Passive heat removal system installed at Rooppur 2

30 January 2024

Installation of the inner and outer parts of steel structures of the passive heat removal system (PHRS) deflector at unit 2 of the Rooppur NPP under construction in Bangladesh was completed in two days according to general designer and general contractor ASE JSC (part of Rosatom).

The complexity of this two-stage operation was that the maximum allowable deviation during installation of heavy steel structures weighing 135 and 80 tonnes on a spherical surface is 10 mm. Following installation of the inner and outer parts of the deflector in the design position at elevation 64.5 metres, the height of reactor building reached 74.85 metres.

In terms of design, the deflector is a metal cylinder made of stainless steel, with the weight of 215 tonnes and the diameter about 25.5 metres. The work involved two lead geodetic engineers, a team of five highly qualified welders and 42 installers of steel structures.

“Installing two parts of PHRS deflector in the design position in two days is a record, said Alexey Deriy, ASE JSC Vice President and Director of the Rooppur NPP construction project. The next step is installation of steel structures of PHRS deflector service platforms and installation of air ducts of the passive heat removal system.”

The PHRS deflector is an aerodynamic structure designed to augment thrust in the ventilation channel and to increase efficiency of the ventilation system. Operation of the entire system is based on natural circulation: the atmospheric air comes into heat exchangers, is heated up, then it rises through air ducts to the outlet header located on top of the dome, and returns to the atmosphere, thus cooling down the reactor compartment. The advantage of passive heat removal is that it can operate using permanent natural processes, without requiring operator involvement or a power supply.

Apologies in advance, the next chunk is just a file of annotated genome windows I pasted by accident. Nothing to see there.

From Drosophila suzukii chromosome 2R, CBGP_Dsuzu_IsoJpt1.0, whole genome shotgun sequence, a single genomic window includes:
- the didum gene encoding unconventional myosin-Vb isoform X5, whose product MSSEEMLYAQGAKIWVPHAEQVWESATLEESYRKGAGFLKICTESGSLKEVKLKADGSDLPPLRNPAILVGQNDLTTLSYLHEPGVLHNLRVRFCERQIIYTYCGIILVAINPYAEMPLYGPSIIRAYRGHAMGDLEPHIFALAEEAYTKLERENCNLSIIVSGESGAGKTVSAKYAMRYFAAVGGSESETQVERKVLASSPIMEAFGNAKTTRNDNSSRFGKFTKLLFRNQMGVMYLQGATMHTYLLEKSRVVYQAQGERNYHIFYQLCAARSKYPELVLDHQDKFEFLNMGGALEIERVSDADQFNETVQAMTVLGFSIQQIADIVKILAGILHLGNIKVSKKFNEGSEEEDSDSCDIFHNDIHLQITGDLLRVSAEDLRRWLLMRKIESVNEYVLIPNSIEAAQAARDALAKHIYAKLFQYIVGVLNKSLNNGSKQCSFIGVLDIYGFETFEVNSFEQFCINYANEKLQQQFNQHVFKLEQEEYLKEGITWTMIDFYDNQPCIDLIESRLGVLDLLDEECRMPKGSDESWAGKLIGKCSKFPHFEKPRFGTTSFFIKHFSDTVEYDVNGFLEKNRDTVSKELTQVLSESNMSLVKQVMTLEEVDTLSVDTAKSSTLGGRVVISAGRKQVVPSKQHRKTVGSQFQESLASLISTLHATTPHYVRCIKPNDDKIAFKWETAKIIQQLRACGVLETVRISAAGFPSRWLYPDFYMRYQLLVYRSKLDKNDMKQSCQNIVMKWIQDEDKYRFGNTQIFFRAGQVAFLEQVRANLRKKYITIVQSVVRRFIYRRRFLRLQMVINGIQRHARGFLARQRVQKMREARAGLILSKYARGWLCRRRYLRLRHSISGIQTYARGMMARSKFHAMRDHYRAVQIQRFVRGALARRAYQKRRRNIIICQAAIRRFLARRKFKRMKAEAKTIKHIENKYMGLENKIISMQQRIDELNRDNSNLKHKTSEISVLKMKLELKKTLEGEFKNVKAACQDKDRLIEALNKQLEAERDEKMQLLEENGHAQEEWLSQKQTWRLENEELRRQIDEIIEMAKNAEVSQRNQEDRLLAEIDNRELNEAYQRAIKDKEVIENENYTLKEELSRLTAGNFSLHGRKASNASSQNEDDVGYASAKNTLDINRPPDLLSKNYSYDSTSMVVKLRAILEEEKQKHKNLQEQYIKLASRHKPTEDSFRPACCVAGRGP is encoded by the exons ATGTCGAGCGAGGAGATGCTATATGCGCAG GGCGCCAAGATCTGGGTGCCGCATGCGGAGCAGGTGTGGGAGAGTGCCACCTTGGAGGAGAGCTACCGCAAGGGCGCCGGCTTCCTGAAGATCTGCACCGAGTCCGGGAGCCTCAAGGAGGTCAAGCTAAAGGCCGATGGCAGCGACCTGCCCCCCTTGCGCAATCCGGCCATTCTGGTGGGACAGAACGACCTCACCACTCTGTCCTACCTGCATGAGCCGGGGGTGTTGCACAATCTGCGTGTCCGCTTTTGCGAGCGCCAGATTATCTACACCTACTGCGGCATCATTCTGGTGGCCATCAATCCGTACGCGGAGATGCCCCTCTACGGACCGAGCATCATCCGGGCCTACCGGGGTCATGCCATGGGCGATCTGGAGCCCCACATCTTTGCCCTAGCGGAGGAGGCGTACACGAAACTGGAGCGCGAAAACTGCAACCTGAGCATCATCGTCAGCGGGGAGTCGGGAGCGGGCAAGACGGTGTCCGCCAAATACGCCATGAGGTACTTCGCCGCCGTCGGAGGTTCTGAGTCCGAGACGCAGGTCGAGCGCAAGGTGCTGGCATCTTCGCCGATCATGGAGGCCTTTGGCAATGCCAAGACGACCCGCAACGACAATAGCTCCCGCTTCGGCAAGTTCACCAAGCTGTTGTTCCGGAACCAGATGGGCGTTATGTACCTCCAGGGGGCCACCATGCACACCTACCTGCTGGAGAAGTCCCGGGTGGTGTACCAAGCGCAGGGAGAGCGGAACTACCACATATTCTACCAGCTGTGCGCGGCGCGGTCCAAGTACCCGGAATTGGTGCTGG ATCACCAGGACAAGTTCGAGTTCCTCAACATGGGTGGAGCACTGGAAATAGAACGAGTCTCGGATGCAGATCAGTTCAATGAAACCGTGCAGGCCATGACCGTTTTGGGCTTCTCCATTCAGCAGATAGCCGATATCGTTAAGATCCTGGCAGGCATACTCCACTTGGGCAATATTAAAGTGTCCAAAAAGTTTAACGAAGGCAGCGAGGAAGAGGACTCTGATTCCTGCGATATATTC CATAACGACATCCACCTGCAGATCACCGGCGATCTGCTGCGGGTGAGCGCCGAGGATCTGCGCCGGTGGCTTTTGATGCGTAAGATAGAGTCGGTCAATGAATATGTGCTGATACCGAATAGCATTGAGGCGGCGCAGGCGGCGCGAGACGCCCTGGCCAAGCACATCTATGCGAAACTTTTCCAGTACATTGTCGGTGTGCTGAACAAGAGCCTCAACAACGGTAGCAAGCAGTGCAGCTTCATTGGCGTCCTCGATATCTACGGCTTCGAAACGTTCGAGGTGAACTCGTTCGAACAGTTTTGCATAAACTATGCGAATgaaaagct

The Rooppur plant is being built by Rosatom on the eastern bank of the Ganges River in Bangladesh’s Pabna district, about 160 km northwest of Dhaka. It will comprise two VVER-1200 reactors. In November 2011, Russia and Bangladesh signed an inter-governmental agreement on cooperation in the construction of the NPP and in mid-December 2015, a general contract was signed. Construction began in 2021. Construction of the unit 1 began in November 2017 and unit 2 in July 2018. The plant’s design life is 60 years with the possibility of extending its operating life for another 20 years. Fresh fuel for the units was delivered to the site in the latter part of 2023.

Image: The structure sits on top of the reactor building (courtesy of Rosatom)

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